STORRS, CT—A major contribution to the study of 19th-century literature was made Monday with the handing-in of "Silas Marner: Paper #1" by Lori Durst, a freshman at the University of Connecticut.
According to leading experts on Silas Marner, George Eliot's 1861 fable of cruelty and redemption in the rural English countryside, Durst's three-page work contains a revolutionary insight into a key piece of symbolism in the novel which had previously escaped scholars.
"It's a staggering observation, one that's certain to alter the way we approach this text forever," said Harold Bloom, Yale professor and author of The Western Canon. "On page two, Durst makes a connection between the golden hair of the child left on Marner's doorstep and the misplaced heap of gold coins with which he is obsessed. While it may take decades for the full significance of this 'chromatic objective correlative' to ripple through academia, in my mind it has already opened the door to a rich, fertile, and heretofore virgin soil of Eliotian structural analysis."
"Yeah, the girl's hair is gold, and then [Silas Marner] is also looking for his missing gold," Durst said. "So in my paper I said how that was symbolic of something."
"Stunning," is how Jay Kushner, 23, a teacher's assistant in "English 140: 19th Century British Fiction," described his pupil's double-spaced manifesto. "As a section leader, I am lucky enough to read dozens of breathtakingly insightful two- to three-page papers from undergraduates each week. But even in the rarefied world of first-year papers, Lori's towers above the rest."
Durst, a native of Holmdel, NJ, who plans to major in psychology, said the idea for the essay came to her approximately three weeks ago, when her professor instructed the students to "start thinking about which book we'd want to write our first papers on." Durst said she chose to focus on Silas Marner "because it looked pretty short."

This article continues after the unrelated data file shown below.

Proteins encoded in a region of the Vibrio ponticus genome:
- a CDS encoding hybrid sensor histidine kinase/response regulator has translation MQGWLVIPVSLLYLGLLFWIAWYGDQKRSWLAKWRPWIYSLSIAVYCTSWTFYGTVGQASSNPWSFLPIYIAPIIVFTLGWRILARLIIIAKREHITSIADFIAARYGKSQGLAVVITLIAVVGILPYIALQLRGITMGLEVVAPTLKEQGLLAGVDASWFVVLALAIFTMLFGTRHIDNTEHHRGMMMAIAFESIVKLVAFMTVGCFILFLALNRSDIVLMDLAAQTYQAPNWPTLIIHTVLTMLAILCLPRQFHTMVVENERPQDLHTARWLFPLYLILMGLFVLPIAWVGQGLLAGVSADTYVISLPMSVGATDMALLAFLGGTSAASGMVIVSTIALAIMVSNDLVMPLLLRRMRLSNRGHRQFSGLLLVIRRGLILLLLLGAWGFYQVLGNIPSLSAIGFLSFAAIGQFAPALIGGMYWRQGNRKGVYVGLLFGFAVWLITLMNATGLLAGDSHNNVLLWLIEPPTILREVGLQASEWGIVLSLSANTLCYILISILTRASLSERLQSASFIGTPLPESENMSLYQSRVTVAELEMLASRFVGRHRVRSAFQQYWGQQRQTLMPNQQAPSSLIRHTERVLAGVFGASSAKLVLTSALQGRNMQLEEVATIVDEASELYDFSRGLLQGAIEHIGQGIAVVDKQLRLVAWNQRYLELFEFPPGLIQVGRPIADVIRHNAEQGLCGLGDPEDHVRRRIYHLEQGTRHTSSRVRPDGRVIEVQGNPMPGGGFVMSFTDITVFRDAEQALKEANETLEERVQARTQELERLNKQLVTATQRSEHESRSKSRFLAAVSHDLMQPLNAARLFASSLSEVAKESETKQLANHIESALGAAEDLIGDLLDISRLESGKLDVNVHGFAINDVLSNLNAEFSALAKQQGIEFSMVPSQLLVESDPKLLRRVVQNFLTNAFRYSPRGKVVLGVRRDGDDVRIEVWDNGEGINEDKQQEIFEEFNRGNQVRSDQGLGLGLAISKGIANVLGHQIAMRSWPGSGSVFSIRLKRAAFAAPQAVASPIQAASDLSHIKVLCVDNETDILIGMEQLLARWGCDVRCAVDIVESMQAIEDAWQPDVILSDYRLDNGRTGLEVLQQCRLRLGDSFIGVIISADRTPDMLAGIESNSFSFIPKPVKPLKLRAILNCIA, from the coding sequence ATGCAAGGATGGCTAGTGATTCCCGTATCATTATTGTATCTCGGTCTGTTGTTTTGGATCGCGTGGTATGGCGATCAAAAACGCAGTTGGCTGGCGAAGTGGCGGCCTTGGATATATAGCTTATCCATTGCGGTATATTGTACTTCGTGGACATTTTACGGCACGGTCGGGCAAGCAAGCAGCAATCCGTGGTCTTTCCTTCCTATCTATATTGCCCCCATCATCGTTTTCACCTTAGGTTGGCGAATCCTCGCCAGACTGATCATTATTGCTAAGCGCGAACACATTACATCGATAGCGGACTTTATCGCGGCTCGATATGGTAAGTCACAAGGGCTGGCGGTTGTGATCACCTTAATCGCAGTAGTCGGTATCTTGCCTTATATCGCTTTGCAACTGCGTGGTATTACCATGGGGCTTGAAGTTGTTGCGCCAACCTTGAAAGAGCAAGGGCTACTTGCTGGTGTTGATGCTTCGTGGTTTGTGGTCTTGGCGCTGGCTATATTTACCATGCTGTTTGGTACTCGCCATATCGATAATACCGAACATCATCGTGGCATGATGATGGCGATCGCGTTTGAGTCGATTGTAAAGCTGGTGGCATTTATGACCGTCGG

"My friend Lisa did hers on Middlemarch," Durst said, "and I was like, 'Are you crazy?' That thing is like 10 times longer."
Professor Thomas Perkins, who teaches English 140, was unavailable to comment on the paper. But another University of Connecticut English professor, speaking on condition of anonymity, said that Perkins and his colleagues were "stunned and somewhat embarrassed" by Durst's 12-point, Chicago-fonted magnum opus.
"You have to understand, many of us have read Silas Marner 10, 20 times," the professor said. "Maybe we had a vague sense that this adorable, golden-tressed waif who comes along to redeem Silas' soul could have something to do with the gold coins that, prior to her arrival, had been the focus of Silas' life. But we, and apparently every reader before Ms. Durst, simply dropped the ball."
Word of Durst's groundbreaking observation has spread quickly through academic circles, sending Victorian scholars scrambling to their annotated Norton editions of the novel and prompting at least a dozen major academic conferences to extend invitations to her.
Widespread publication and dissemination of "Silas Marner Paper #1," however, will have to wait: Only one copy of the paper currently exists, and, despite the enormous demand, Durst has been unable to print more due to what she terms "some kind of total screw-up with my StyleWriter."
Though Durst's frequent absences from lecture and much-publicized May 1996 dismissal of Charles Dickens' Bleak House as "unbelievably boring" had previously earned her a reputation as a rebel in the field of literary criticism, her status as a rising star of academia now seems assured.
While Durst declined to reveal the exact direction she would take her scholarship in the near future, she did express a strong, long-term commitment to the study of English literature. "I still have to take three more English classes to fulfill my minimum distribution," Durst said, "so I guess I'll be stuck reading books for a while."
Indeed, Durst's far-reaching intellect may soon become a lodestar for an entirely different academic field. French linguists around the world breathlessly await the completion of her next project, "French 110: Essaie Mandatoire," due next Thursday.